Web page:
Defining the Fabs as individuals.
Much has been written about the way A Hard Day's Night helped to define John, Paul, George and Ringo as individuals in the eyes of their fans (much as many aspects of Prince's public persona were cemented by his turn in Purple Rain), but the most important thing about their feature film debut was that it was most emphatically about the present, where Beatlemania already existed, and not the path that led to it. That story would be told on film many times in the decades to come, but it wouldn't star the Beatles. And while it's true that Prince is playing a character called "The Kid," which is how co-writer/director Alfred Magnoli tries to get away with the fiction that he's an unknown, struggling artist, it's hard to believe scenes like the one where he slays the crowd with the title song and then angrily stalks off the stage, somehow thinking that he's bombed, only to return triumphant moments later to sing the two closing numbers, "I Would Die 4 U" (which, as producer Robert Cavallo says on the commentary, feels somewhat perfunctory coming after the cathartic "Purple Rain") and "Baby I'm a Star" (which, in all honesty, was never really in question).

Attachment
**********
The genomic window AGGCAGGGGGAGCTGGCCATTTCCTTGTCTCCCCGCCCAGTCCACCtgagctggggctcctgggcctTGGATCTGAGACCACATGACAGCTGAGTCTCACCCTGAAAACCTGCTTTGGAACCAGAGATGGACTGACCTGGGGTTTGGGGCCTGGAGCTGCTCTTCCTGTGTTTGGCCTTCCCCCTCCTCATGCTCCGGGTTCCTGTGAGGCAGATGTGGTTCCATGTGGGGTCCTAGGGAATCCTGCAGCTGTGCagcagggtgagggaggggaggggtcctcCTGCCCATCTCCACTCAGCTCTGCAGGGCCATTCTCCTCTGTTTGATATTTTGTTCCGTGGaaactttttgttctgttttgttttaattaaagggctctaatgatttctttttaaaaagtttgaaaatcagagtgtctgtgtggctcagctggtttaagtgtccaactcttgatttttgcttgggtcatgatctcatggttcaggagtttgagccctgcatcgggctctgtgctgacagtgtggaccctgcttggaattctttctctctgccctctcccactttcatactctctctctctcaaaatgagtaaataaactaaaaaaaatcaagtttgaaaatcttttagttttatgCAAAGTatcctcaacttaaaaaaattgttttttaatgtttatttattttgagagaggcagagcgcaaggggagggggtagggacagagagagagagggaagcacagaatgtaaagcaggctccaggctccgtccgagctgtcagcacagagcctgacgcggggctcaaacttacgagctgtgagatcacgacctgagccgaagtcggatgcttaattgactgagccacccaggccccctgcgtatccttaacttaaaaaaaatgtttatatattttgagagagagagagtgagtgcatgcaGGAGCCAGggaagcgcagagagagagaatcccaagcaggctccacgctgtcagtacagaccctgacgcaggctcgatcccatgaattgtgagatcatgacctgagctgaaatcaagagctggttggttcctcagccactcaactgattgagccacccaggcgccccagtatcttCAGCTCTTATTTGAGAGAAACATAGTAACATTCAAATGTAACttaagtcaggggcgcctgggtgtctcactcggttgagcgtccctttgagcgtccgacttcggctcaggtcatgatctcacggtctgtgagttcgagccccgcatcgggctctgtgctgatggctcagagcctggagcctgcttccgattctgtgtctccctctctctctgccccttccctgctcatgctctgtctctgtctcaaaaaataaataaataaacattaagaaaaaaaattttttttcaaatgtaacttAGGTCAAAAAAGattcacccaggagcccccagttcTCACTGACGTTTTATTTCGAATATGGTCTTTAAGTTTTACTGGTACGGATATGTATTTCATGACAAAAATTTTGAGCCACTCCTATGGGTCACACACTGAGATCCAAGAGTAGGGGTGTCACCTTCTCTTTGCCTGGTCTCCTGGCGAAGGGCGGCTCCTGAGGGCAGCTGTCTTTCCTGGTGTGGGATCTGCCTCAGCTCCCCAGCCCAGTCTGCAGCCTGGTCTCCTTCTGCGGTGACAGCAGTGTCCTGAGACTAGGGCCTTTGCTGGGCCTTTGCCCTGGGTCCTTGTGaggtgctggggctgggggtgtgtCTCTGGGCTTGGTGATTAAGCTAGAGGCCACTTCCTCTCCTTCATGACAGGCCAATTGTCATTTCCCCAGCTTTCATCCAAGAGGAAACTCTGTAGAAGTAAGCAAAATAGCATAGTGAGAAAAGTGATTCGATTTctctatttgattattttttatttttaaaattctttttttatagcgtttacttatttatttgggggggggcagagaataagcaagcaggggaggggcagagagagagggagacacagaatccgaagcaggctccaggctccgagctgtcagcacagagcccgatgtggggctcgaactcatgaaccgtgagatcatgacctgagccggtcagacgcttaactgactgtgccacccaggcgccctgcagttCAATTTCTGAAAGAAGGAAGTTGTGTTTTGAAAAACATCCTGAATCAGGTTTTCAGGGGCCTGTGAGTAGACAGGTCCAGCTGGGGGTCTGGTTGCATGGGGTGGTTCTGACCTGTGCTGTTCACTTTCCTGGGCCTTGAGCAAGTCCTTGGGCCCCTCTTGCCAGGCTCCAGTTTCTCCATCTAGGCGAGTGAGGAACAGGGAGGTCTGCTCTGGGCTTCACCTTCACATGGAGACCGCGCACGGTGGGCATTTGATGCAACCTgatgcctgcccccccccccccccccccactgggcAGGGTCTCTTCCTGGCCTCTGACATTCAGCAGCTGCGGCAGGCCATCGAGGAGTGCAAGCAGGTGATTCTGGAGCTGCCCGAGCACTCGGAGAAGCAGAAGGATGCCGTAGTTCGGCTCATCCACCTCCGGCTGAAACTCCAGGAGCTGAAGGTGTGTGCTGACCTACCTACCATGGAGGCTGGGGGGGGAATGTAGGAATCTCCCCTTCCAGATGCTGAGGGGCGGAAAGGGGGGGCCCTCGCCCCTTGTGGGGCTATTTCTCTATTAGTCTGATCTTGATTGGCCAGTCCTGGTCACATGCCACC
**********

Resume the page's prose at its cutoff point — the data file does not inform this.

Since the live performances are the most electric scenes in the whole film, one wonders why Prince didn't simply go the concert film route -- à la Led Zeppelin's The Song Remains the Same, Frank Zappa's Baby Snakes or the Rolling Stones' Let's Spend the Night Together -- for his maiden cinematic voyage. Not only was his back catalog deep enough, but he could have easily filled out the evening with unreleased tracks from his vaults and still not broken a sweat. If he wanted to, he could have even kept The Time and Apollonia 6 as support acts, letting them come out and perform "Jungle Love" and "Sex Shooter" the way Talking Heads morph into Tom Tom Club for "Genius of Love" in the middle of Stop Making Sense. As it is, the film opens with The Revolution's blistering performance of "Let's Go Crazy," during which we're introduced to aspiring singer/dancer Apollonia skipping out on a taxi fare and taking a room at a sleazy hotel and Morris Day preening as he prepares for his grand entrance to the club. Then, after the briefest of pauses, The Time jumps straight into "Jungle Love," which unfortunately isn't allowed to play out completely because the film needs to follow Prince home on his motorcycle to look in on his abusive father and wayward mother. (It's almost surreal that his father's biggest complaint about his mother is that she doesn't clean often enough.)